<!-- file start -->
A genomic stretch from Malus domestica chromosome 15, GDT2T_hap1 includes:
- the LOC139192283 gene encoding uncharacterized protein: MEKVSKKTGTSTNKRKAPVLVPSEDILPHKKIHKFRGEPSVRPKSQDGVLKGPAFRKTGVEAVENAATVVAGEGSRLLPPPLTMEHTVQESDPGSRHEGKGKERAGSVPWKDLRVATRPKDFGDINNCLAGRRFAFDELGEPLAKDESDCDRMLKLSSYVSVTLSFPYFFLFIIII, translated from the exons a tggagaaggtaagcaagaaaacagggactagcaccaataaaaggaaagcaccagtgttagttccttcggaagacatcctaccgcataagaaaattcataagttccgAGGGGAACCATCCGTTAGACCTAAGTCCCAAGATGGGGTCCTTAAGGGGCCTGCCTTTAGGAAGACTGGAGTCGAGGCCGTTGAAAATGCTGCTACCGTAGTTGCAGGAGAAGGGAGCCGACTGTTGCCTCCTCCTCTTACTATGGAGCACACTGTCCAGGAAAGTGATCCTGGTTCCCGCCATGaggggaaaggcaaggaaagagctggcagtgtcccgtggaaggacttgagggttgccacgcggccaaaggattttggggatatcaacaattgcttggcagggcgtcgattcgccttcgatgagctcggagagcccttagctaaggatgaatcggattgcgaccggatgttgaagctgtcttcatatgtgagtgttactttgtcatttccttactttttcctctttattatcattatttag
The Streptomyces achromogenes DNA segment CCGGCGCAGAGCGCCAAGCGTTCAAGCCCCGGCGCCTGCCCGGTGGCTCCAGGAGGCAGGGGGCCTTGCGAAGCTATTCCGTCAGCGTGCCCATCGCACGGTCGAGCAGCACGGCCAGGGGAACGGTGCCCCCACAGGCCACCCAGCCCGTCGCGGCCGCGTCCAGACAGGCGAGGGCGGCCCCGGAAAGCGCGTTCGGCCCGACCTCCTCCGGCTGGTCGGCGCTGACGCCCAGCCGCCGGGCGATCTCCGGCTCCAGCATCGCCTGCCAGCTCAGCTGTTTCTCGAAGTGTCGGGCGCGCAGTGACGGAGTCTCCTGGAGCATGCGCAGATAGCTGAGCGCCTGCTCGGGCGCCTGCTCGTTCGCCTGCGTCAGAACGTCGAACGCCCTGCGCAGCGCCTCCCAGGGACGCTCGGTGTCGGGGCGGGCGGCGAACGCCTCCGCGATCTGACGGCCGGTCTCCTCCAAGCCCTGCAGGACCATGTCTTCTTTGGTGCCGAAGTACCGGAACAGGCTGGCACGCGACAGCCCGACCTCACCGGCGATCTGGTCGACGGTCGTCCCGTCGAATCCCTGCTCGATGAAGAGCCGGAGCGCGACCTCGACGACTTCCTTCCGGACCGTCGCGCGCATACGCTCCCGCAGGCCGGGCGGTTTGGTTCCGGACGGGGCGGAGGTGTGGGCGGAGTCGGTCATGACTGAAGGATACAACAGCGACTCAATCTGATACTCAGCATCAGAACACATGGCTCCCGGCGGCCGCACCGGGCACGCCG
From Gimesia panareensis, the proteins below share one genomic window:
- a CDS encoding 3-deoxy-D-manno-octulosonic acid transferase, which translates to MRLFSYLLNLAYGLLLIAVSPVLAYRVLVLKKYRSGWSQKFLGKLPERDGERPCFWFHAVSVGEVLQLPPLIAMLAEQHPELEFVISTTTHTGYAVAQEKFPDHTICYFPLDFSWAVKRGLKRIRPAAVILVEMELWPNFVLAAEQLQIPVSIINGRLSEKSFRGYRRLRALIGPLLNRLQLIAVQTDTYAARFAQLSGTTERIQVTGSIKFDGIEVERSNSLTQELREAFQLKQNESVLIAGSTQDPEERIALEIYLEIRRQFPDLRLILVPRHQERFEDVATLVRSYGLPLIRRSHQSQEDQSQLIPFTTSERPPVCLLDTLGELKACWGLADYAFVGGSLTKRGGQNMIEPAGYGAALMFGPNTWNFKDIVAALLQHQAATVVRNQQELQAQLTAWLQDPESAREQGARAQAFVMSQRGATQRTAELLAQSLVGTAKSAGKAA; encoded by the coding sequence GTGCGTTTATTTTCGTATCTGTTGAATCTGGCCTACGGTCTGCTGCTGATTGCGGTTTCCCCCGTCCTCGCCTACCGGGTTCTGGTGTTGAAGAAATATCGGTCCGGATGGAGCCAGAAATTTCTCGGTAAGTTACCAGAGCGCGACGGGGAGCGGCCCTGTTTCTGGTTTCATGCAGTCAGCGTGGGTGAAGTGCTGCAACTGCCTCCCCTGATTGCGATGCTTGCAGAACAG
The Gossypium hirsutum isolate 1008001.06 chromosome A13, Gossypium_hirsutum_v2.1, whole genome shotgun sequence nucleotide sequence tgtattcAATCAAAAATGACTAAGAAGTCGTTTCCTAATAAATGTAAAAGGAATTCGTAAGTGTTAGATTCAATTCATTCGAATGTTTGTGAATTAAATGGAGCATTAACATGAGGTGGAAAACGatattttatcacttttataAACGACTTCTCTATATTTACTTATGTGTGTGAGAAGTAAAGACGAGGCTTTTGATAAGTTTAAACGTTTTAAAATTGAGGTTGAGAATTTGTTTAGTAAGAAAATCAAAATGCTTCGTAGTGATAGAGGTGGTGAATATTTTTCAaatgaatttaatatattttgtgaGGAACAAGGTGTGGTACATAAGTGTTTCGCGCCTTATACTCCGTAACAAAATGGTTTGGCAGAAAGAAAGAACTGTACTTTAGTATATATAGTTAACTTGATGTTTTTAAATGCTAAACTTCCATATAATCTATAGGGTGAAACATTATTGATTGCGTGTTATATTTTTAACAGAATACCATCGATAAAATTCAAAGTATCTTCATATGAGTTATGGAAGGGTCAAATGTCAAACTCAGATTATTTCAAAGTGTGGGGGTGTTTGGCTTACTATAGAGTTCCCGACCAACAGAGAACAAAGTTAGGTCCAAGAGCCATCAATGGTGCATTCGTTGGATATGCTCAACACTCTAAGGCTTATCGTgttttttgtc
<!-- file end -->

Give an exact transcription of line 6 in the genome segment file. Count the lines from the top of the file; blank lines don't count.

The Gossypium hirsutum isolate 1008001.06 chromosome A13, Gossypium_hirsutum_v2.1, whole genome shotgun sequence nucleotide sequence tgtattcAATCAAAAATGACTAAGAAGTCGTTTCCTAATAAATGTAAAAGGAATTCGTAAGTGTTAGATTCAATTCATTCGAATGTTTGTGAATTAAATGGAGCATTAACATGAGGTGGAAAACGatattttatcacttttataAACGACTTCTCTATATTTACTTATGTGTGTGAGAAGTAAAGACGAGGCTTTTGATAAGTTTAAACGTTTTAAAATTGAGGTTGAGAATTTGTTTAGTAAGAAAATCAAAATGCTTCGTAGTGATAGAGGTGGTGAATATTTTTCAaatgaatttaatatattttgtgaGGAACAAGGTGTGGTACATAAGTGTTTCGCGCCTTATACTCCGTAACAAAATGGTTTGGCAGAAAGAAAGAACTGTACTTTAGTATATATAGTTAACTTGATGTTTTTAAATGCTAAACTTCCATATAATCTATAGGGTGAAACATTATTGATTGCGTGTTATATTTTTAACAGAATACCATCGATAAAATTCAAAGTATCTTCATATGAGTTATGGAAGGGTCAAATGTCAAACTCAGATTATTTCAAAGTGTGGGGGTGTTTGGCTTACTATAGAGTTCCCGACCAACAGAGAACAAAGTTAGGTCCAAGAGCCATCAATGGTGCATTCGTTGGATATGCTCAACACTCTAAGGCTTATCGTgttttttgtc